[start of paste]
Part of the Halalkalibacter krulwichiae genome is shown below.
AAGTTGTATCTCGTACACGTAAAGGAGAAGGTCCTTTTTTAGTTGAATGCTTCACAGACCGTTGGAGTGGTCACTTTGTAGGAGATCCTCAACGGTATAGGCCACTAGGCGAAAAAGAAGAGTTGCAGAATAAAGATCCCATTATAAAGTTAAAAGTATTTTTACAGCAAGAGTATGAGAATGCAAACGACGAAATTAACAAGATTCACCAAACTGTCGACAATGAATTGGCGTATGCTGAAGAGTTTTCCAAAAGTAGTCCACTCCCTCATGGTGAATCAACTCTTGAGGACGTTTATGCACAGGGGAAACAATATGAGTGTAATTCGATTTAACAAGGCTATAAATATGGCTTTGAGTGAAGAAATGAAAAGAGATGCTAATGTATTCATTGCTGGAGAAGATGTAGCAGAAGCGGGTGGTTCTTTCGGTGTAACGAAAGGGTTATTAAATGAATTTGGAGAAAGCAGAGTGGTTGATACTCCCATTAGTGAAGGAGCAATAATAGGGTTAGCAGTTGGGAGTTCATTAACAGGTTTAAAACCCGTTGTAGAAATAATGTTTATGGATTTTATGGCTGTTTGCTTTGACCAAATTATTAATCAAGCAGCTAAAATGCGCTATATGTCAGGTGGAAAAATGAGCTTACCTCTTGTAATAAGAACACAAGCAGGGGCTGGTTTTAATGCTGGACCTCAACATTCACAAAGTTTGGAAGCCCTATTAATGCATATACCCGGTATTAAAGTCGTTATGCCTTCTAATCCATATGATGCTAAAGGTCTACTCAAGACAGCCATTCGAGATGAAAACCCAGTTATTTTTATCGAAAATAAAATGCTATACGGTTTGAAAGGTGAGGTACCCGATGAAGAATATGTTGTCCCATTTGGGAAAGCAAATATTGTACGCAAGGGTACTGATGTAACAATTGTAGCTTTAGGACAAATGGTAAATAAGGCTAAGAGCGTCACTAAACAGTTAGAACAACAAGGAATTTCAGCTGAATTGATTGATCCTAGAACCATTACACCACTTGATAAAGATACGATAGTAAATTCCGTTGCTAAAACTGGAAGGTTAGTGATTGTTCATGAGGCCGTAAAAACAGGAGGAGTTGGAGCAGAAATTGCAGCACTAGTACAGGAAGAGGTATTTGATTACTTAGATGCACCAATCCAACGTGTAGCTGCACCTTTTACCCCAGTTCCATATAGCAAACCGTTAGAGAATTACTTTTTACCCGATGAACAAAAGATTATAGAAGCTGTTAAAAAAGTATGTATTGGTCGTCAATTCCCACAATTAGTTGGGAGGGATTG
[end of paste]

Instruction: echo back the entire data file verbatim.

Part of the Halalkalibacter krulwichiae genome is shown below.
AAGTTGTATCTCGTACACGTAAAGGAGAAGGTCCTTTTTTAGTTGAATGCTTCACAGACCGTTGGAGTGGTCACTTTGTAGGAGATCCTCAACGGTATAGGCCACTAGGCGAAAAAGAAGAGTTGCAGAATAAAGATCCCATTATAAAGTTAAAAGTATTTTTACAGCAAGAGTATGAGAATGCAAACGACGAAATTAACAAGATTCACCAAACTGTCGACAATGAATTGGCGTATGCTGAAGAGTTTTCCAAAAGTAGTCCACTCCCTCATGGTGAATCAACTCTTGAGGACGTTTATGCACAGGGGAAACAATATGAGTGTAATTCGATTTAACAAGGCTATAAATATGGCTTTGAGTGAAGAAATGAAAAGAGATGCTAATGTATTCATTGCTGGAGAAGATGTAGCAGAAGCGGGTGGTTCTTTCGGTGTAACGAAAGGGTTATTAAATGAATTTGGAGAAAGCAGAGTGGTTGATACTCCCATTAGTGAAGGAGCAATAATAGGGTTAGCAGTTGGGAGTTCATTAACAGGTTTAAAACCCGTTGTAGAAATAATGTTTATGGATTTTATGGCTGTTTGCTTTGACCAAATTATTAATCAAGCAGCTAAAATGCGCTATATGTCAGGTGGAAAAATGAGCTTACCTCTTGTAATAAGAACACAAGCAGGGGCTGGTTTTAATGCTGGACCTCAACATTCACAAAGTTTGGAAGCCCTATTAATGCATATACCCGGTATTAAAGTCGTTATGCCTTCTAATCCATATGATGCTAAAGGTCTACTCAAGACAGCCATTCGAGATGAAAACCCAGTTATTTTTATCGAAAATAAAATGCTATACGGTTTGAAAGGTGAGGTACCCGATGAAGAATATGTTGTCCCATTTGGGAAAGCAAATATTGTACGCAAGGGTACTGATGTAACAATTGTAGCTTTAGGACAAATGGTAAATAAGGCTAAGAGCGTCACTAAACAGTTAGAACAACAAGGAATTTCAGCTGAATTGATTGATCCTAGAACCATTACACCACTTGATAAAGATACGATAGTAAATTCCGTTGCTAAAACTGGAAGGTTAGTGATTGTTCATGAGGCCGTAAAAACAGGAGGAGTTGGAGCAGAAATTGCAGCACTAGTACAGGAAGAGGTATTTGATTACTTAGATGCACCAATCCAACGTGTAGCTGCACCTTTTACCCCAGTTCCATATAGCAAACCGTTAGAGAATTACTTTTTACCCGATGAACAAAAGATTATAGAAGCTGTTAAAAAAGTATGTATTGGTCGTCAATTCCCACAATTAGTTGGGAGGGATTG